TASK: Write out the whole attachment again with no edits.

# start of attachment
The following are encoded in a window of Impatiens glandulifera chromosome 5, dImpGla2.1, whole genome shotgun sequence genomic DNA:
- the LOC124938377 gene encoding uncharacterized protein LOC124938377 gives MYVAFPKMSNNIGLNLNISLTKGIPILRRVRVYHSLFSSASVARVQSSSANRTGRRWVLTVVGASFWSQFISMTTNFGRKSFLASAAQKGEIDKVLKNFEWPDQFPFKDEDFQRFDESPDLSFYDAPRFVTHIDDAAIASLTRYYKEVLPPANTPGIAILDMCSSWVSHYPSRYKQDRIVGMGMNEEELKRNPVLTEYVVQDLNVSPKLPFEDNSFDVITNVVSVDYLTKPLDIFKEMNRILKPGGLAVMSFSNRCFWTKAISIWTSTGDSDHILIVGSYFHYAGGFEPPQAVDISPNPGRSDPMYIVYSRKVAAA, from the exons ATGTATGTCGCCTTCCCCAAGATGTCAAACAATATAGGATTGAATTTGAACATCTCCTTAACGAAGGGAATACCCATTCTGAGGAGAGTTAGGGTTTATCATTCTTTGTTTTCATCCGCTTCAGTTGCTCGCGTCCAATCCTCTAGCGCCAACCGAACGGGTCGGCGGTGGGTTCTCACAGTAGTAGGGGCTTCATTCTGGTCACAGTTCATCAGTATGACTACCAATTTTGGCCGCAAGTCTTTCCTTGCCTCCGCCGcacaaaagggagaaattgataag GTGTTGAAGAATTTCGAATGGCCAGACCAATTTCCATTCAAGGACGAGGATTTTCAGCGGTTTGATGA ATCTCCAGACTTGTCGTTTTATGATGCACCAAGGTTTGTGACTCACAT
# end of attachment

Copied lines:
The following are encoded in a window of Impatiens glandulifera chromosome 5, dImpGla2.1, whole genome shotgun sequence genomic DNA:
- the LOC124938377 gene encoding uncharacterized protein LOC124938377 gives MYVAFPKMSNNIGLNLNISLTKGIPILRRVRVYHSLFSSASVARVQSSSANRTGRRWVLTVVGASFWSQFISMTTNFGRKSFLASAAQKGEIDKVLKNFEWPDQFPFKDEDFQRFDESPDLSFYDAPRFVTHIDDAAIASLTRYYKEVLPPANTPGIAILDMCSSWVSHYPSRYKQDRIVGMGMNEEELKRNPVLTEYVVQDLNVSPKLPFEDNSFDVITNVVSVDYLTKPLDIFKEMNRILKPGGLAVMSFSNRCFWTKAISIWTSTGDSDHILIVGSYFHYAGGFEPPQAVDISPNPGRSDPMYIVYSRKVAAA, from the exons ATGTATGTCGCCTTCCCCAAGATGTCAAACAATATAGGATTGAATTTGAACATCTCCTTAACGAAGGGAATACCCATTCTGAGGAGAGTTAGGGTTTATCATTCTTTGTTTTCATCCGCTTCAGTTGCTCGCGTCCAATCCTCTAGCGCCAACCGAACGGGTCGGCGGTGGGTTCTCACAGTAGTAGGGGCTTCATTCTGGTCACAGTTCATCAGTATGACTACCAATTTTGGCCGCAAGTCTTTCCTTGCCTCCGCCGcacaaaagggagaaattgataag GTGTTGAAGAATTTCGAATGGCCAGACCAATTTCCATTCAAGGACGAGGATTTTCAGCGGTTTGATGA ATCTCCAGACTTGTCGTTTTATGATGCACCAAGGTTTGTGACTCACAT